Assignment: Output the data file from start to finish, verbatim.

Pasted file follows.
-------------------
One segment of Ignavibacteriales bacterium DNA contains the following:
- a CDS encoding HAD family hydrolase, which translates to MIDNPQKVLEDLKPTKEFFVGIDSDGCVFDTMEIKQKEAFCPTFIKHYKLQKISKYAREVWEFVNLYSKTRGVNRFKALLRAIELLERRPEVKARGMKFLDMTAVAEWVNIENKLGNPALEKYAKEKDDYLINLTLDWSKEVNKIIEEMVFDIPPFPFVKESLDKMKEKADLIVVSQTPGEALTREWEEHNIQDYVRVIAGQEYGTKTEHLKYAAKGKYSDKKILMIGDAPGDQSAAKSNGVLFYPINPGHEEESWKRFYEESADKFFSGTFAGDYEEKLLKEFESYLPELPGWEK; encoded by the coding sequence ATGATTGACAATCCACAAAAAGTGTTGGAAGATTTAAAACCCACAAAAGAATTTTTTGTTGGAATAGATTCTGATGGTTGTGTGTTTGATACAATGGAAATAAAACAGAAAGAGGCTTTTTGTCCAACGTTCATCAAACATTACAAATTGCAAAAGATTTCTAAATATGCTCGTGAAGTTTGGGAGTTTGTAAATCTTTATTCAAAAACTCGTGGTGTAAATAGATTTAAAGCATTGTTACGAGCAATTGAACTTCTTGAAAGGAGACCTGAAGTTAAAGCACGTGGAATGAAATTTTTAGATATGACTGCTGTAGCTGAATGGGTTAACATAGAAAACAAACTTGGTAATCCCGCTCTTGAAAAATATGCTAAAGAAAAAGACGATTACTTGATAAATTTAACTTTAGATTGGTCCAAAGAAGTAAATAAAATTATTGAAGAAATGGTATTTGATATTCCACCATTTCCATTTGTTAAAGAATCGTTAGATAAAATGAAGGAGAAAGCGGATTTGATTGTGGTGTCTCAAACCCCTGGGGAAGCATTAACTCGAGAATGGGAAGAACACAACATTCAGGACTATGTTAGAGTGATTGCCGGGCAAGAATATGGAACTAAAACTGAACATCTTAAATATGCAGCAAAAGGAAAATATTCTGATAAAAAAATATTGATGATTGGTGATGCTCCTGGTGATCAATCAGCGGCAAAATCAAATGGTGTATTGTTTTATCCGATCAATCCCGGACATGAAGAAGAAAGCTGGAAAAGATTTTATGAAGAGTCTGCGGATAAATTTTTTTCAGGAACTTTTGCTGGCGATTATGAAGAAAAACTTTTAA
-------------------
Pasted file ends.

One segment of Ignavibacteriales bacterium DNA contains the following:
- a CDS encoding HAD family hydrolase, which translates to MIDNPQKVLEDLKPTKEFFVGIDSDGCVFDTMEIKQKEAFCPTFIKHYKLQKISKYAREVWEFVNLYSKTRGVNRFKALLRAIELLERRPEVKARGMKFLDMTAVAEWVNIENKLGNPALEKYAKEKDDYLINLTLDWSKEVNKIIEEMVFDIPPFPFVKESLDKMKEKADLIVVSQTPGEALTREWEEHNIQDYVRVIAGQEYGTKTEHLKYAAKGKYSDKKILMIGDAPGDQSAAKSNGVLFYPINPGHEEESWKRFYEESADKFFSGTFAGDYEEKLLKEFESYLPELPGWEK; encoded by the coding sequence ATGATTGACAATCCACAAAAAGTGTTGGAAGATTTAAAACCCACAAAAGAATTTTTTGTTGGAATAGATTCTGATGGTTGTGTGTTTGATACAATGGAAATAAAACAGAAAGAGGCTTTTTGTCCAACGTTCATCAAACATTACAAATTGCAAAAGATTTCTAAATATGCTCGTGAAGTTTGGGAGTTTGTAAATCTTTATTCAAAAACTCGTGGTGTAAATAGATTTAAAGCATTGTTACGAGCAATTGAACTTCTTGAAAGGAGACCTGAAGTTAAAGCACGTGGAATGAAATTTTTAGATATGACTGCTGTAGCTGAATGGGTTAACATAGAAAACAAACTTGGTAATCCCGCTCTTGAAAAATATGCTAAAGAAAAAGACGATTACTTGATAAATTTAACTTTAGATTGGTCCAAAGAAGTAAATAAAATTATTGAAGAAATGGTATTTGATATTCCACCATTTCCATTTGTTAAAGAATCGTTAGATAAAATGAAGGAGAAAGCGGATTTGATTGTGGTGTCTCAAACCCCTGGGGAAGCATTAACTCGAGAATGGGAAGAACACAACATTCAGGACTATGTTAGAGTGATTGCCGGGCAAGAATATGGAACTAAAACTGAACATCTTAAATATGCAGCAAAAGGAAAATATTCTGATAAAAAAATATTGATGATTGGTGATGCTCCTGGTGATCAATCAGCGGCAAAATCAAATGGTGTATTGTTTTATCCGATCAATCCCGGACATGAAGAAGAAAGCTGGAAAAGATTTTATGAAGAGTCTGCGGATAAATTTTTTTCAGGAACTTTTGCTGGCGATTATGAAGAAAAACTTTTAA